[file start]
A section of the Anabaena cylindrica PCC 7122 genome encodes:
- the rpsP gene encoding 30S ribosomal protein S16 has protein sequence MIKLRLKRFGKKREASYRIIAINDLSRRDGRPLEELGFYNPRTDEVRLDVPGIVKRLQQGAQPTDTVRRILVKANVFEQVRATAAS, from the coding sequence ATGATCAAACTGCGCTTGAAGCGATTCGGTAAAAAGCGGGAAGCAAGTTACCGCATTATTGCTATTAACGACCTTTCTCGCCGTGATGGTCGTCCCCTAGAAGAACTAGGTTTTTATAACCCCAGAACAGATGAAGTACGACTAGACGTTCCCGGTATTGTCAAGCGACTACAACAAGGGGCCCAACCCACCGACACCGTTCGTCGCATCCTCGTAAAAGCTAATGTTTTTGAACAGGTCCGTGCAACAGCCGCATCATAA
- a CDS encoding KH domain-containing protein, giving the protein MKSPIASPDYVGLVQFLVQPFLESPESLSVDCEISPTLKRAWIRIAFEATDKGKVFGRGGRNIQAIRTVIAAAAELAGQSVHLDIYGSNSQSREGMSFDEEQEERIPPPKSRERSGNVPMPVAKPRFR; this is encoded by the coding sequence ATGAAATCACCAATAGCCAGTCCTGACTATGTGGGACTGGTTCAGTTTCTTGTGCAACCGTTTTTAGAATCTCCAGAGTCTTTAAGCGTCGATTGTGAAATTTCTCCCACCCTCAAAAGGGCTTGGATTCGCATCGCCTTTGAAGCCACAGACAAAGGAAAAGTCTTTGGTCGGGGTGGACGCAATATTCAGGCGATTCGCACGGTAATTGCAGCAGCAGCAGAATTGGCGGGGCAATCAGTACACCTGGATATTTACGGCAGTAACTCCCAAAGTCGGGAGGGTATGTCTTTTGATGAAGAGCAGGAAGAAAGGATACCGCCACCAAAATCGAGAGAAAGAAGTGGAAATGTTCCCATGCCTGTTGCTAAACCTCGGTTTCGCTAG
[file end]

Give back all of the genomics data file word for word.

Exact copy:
A section of the Anabaena cylindrica PCC 7122 genome encodes:
- the rpsP gene encoding 30S ribosomal protein S16 has protein sequence MIKLRLKRFGKKREASYRIIAINDLSRRDGRPLEELGFYNPRTDEVRLDVPGIVKRLQQGAQPTDTVRRILVKANVFEQVRATAAS, from the coding sequence ATGATCAAACTGCGCTTGAAGCGATTCGGTAAAAAGCGGGAAGCAAGTTACCGCATTATTGCTATTAACGACCTTTCTCGCCGTGATGGTCGTCCCCTAGAAGAACTAGGTTTTTATAACCCCAGAACAGATGAAGTACGACTAGACGTTCCCGGTATTGTCAAGCGACTACAACAAGGGGCCCAACCCACCGACACCGTTCGTCGCATCCTCGTAAAAGCTAATGTTTTTGAACAGGTCCGTGCAACAGCCGCATCATAA
- a CDS encoding KH domain-containing protein, giving the protein MKSPIASPDYVGLVQFLVQPFLESPESLSVDCEISPTLKRAWIRIAFEATDKGKVFGRGGRNIQAIRTVIAAAAELAGQSVHLDIYGSNSQSREGMSFDEEQEERIPPPKSRERSGNVPMPVAKPRFR; this is encoded by the coding sequence ATGAAATCACCAATAGCCAGTCCTGACTATGTGGGACTGGTTCAGTTTCTTGTGCAACCGTTTTTAGAATCTCCAGAGTCTTTAAGCGTCGATTGTGAAATTTCTCCCACCCTCAAAAGGGCTTGGATTCGCATCGCCTTTGAAGCCACAGACAAAGGAAAAGTCTTTGGTCGGGGTGGACGCAATATTCAGGCGATTCGCACGGTAATTGCAGCAGCAGCAGAATTGGCGGGGCAATCAGTACACCTGGATATTTACGGCAGTAACTCCCAAAGTCGGGAGGGTATGTCTTTTGATGAAGAGCAGGAAGAAAGGATACCGCCACCAAAATCGAGAGAAAGAAGTGGAAATGTTCCCATGCCTGTTGCTAAACCTCGGTTTCGCTAG